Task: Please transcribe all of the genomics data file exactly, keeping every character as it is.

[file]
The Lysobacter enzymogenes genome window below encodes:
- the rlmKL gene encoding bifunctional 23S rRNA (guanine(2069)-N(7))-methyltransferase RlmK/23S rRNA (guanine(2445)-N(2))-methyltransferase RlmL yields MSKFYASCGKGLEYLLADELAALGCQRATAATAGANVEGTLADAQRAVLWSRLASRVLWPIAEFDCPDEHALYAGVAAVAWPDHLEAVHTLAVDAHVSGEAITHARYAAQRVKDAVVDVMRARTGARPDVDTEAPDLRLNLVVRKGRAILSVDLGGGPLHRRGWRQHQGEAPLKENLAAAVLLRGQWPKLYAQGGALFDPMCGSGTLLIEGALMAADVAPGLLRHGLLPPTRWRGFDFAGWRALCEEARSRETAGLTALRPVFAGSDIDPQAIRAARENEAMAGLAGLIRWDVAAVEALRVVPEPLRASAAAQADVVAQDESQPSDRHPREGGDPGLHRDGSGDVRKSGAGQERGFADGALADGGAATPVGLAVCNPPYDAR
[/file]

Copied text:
The Lysobacter enzymogenes genome window below encodes:
- the rlmKL gene encoding bifunctional 23S rRNA (guanine(2069)-N(7))-methyltransferase RlmK/23S rRNA (guanine(2445)-N(2))-methyltransferase RlmL yields MSKFYASCGKGLEYLLADELAALGCQRATAATAGANVEGTLADAQRAVLWSRLASRVLWPIAEFDCPDEHALYAGVAAVAWPDHLEAVHTLAVDAHVSGEAITHARYAAQRVKDAVVDVMRARTGARPDVDTEAPDLRLNLVVRKGRAILSVDLGGGPLHRRGWRQHQGEAPLKENLAAAVLLRGQWPKLYAQGGALFDPMCGSGTLLIEGALMAADVAPGLLRHGLLPPTRWRGFDFAGWRALCEEARSRETAGLTALRPVFAGSDIDPQAIRAARENEAMAGLAGLIRWDVAAVEALRVVPEPLRASAAAQADVVAQDESQPSDRHPREGGDPGLHRDGSGDVRKSGAGQERGFADGALADGGAATPVGLAVCNPPYDAR